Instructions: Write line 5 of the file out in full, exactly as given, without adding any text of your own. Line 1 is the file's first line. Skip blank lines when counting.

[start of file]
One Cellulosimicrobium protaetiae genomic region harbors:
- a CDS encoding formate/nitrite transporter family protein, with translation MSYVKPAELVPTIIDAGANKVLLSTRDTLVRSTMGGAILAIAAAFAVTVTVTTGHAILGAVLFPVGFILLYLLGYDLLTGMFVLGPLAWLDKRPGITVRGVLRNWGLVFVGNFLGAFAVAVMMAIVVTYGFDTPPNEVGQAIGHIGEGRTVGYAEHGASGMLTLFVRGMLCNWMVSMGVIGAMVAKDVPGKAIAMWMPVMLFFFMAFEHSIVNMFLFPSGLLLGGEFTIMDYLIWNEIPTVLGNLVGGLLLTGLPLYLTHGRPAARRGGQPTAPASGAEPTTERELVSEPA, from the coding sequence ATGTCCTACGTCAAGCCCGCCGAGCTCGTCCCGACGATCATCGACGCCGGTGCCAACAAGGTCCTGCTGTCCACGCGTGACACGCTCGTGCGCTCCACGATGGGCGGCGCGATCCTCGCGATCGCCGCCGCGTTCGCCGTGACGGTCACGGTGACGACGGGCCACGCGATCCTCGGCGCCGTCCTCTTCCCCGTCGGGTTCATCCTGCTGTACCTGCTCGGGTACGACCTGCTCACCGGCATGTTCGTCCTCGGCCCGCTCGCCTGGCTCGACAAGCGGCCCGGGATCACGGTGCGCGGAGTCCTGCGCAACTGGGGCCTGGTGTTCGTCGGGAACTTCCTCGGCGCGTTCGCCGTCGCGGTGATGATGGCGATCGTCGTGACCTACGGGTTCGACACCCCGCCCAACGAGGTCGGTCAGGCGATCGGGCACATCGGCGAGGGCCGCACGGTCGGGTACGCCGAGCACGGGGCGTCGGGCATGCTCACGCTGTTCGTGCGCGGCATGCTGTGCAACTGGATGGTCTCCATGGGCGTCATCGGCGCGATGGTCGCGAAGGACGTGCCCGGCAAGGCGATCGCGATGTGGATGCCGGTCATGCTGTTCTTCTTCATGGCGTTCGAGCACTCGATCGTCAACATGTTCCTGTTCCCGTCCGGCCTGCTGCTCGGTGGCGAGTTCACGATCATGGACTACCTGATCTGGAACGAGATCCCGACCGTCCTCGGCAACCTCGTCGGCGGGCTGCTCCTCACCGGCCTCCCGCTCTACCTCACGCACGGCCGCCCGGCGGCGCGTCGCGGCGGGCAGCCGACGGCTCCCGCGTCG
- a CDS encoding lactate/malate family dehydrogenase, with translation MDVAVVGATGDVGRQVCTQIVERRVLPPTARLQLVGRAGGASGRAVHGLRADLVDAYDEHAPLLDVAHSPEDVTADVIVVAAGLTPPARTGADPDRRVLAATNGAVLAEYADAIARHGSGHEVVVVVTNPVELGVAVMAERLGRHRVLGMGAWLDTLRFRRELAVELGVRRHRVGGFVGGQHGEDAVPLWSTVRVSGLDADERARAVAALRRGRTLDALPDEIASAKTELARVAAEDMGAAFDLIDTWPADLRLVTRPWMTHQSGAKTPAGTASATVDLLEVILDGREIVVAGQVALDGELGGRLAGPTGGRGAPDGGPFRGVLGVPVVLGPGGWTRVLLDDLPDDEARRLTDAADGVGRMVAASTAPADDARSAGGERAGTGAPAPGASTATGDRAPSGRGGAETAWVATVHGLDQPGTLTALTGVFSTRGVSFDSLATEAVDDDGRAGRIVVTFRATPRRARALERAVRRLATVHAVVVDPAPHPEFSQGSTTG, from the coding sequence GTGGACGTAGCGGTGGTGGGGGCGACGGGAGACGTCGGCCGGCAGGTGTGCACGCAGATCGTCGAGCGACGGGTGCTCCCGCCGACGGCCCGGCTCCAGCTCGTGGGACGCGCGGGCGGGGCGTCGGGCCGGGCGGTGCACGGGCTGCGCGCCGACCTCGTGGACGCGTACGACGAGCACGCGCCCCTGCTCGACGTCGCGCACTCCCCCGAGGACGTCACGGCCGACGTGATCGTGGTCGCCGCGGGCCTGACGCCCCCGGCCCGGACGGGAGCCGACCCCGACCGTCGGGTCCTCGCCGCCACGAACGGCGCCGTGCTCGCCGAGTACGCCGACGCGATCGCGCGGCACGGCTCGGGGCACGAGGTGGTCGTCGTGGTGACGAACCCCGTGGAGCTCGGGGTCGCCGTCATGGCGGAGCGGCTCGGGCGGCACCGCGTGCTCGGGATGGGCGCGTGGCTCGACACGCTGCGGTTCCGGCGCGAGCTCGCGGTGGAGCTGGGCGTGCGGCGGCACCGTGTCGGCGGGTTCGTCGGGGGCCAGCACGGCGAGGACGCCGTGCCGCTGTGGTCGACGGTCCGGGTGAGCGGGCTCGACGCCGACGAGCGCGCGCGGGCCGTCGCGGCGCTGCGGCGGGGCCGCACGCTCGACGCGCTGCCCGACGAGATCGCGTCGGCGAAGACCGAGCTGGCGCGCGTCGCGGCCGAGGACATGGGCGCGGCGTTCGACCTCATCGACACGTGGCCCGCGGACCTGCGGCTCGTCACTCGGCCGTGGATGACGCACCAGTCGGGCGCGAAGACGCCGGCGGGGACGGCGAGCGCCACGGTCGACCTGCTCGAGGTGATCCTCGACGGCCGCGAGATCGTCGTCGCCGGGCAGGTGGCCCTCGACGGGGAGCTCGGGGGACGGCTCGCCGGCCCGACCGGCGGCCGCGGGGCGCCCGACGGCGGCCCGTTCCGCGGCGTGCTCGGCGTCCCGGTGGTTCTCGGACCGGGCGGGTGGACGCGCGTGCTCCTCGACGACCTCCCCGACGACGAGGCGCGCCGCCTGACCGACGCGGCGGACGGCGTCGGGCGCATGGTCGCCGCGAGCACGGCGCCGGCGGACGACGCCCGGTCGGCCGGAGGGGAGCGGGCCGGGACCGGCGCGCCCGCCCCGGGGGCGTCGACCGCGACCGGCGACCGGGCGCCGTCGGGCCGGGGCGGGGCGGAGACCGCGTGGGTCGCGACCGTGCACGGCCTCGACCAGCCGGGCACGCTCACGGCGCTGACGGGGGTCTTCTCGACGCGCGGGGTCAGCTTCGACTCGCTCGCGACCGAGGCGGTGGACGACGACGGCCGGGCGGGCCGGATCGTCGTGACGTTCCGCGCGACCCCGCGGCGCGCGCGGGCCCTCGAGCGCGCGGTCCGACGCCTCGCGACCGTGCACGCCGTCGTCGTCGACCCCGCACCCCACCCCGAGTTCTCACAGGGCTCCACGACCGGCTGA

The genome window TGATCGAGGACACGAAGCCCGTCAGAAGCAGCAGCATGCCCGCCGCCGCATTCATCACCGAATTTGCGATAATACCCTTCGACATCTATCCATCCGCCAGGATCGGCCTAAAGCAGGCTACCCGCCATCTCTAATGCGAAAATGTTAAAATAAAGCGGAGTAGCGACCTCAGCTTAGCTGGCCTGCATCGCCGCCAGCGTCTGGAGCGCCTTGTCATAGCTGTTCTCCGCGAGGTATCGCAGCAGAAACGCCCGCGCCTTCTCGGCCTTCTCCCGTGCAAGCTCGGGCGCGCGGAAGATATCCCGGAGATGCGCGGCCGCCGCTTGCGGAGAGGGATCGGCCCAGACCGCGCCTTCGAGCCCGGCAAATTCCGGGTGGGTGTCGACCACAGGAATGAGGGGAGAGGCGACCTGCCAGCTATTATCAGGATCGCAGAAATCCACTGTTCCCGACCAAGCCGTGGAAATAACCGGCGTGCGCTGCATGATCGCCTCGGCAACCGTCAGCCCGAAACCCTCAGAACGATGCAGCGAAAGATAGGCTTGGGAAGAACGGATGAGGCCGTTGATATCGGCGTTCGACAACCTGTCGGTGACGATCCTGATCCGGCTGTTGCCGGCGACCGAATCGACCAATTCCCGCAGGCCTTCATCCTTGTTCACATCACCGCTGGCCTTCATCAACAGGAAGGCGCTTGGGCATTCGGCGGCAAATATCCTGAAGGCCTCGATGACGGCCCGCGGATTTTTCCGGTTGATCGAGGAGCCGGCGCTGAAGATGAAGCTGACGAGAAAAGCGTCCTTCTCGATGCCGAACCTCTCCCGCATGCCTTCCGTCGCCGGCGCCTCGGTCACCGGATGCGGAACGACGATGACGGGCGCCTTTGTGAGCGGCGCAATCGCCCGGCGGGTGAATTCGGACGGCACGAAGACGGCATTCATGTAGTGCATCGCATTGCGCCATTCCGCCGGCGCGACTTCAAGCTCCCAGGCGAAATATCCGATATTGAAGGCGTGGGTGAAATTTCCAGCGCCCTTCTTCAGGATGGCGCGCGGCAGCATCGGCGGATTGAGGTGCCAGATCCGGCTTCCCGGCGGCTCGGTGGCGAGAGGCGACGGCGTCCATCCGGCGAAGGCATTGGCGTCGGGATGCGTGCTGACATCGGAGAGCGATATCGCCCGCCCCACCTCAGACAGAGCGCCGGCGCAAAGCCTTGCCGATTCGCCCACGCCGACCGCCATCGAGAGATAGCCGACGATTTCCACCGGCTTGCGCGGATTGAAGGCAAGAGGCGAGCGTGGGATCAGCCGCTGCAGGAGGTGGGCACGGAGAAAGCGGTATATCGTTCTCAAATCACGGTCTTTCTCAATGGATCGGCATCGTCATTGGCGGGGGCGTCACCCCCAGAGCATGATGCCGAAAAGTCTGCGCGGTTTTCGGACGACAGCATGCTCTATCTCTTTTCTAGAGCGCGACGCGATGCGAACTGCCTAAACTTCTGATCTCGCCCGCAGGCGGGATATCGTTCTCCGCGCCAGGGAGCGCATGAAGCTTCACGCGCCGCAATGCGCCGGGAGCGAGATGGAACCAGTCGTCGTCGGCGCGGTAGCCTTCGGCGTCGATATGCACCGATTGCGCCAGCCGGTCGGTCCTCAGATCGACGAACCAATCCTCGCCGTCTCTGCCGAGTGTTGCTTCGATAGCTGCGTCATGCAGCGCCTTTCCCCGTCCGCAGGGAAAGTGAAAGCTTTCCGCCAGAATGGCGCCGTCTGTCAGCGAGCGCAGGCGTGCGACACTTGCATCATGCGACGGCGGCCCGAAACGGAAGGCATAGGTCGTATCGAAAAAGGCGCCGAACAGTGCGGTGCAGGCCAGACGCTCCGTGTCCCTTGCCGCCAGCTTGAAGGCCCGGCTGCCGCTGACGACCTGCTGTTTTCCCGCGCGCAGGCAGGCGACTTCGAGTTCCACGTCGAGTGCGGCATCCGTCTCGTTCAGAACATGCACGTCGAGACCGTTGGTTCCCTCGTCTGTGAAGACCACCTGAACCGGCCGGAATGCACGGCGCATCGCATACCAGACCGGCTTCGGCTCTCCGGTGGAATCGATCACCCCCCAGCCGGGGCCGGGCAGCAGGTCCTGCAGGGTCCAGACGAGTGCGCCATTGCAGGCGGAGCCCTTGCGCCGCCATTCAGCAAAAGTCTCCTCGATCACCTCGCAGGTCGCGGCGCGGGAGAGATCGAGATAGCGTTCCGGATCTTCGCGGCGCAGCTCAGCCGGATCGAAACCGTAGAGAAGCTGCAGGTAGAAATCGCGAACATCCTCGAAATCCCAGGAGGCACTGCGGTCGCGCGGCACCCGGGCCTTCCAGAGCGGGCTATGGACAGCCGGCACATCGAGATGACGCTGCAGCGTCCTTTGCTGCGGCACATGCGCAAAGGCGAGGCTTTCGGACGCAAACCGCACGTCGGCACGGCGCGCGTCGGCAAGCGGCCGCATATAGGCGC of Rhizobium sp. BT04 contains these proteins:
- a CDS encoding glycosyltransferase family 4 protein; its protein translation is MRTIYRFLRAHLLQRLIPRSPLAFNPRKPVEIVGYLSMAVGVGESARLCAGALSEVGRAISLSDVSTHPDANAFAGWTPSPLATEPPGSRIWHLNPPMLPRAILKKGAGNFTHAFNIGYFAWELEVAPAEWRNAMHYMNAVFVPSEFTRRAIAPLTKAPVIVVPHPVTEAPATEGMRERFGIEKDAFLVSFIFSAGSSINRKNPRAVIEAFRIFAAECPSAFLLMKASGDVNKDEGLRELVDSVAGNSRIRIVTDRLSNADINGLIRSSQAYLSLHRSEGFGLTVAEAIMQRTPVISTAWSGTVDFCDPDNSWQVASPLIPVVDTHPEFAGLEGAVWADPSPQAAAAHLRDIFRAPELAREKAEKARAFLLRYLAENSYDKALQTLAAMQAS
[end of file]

- a CDS encoding glycosyltransferase family 4 protein; its protein translation is MRTIYRFLRAHLLQRLIPRSPLAFNPRKPVEIVGYLSMAVGVGESARLCAGALSEVGRAISLSDVSTHPDANAFAGWTPSPLATEPPGSRIWHLNPPMLPRAILKKGAGNFTHAFNIGYFAWELEVAPAEWRNAMHYMNAVFVPSEFTRRAIAPLTKAPVIVVPHPVTEAPATEGMRERFGIEKDAFLVSFIFSAGSSINRKNPRAVIEAFRIFAAECPSAFLLMKASGDVNKDEGLRELVDSVAGNSRIRIVTDRLSNADINGLIRSSQAYLSLHRSEGFGLTVAEAIMQRTPVISTAWSGTVDFCDPDNSWQVASPLIPVVDTHPEFAGLEGAVWADPSPQAAAAHLRDIFRAPELAREKAEKARAFLLRYLAENSYDKALQTLAAMQAS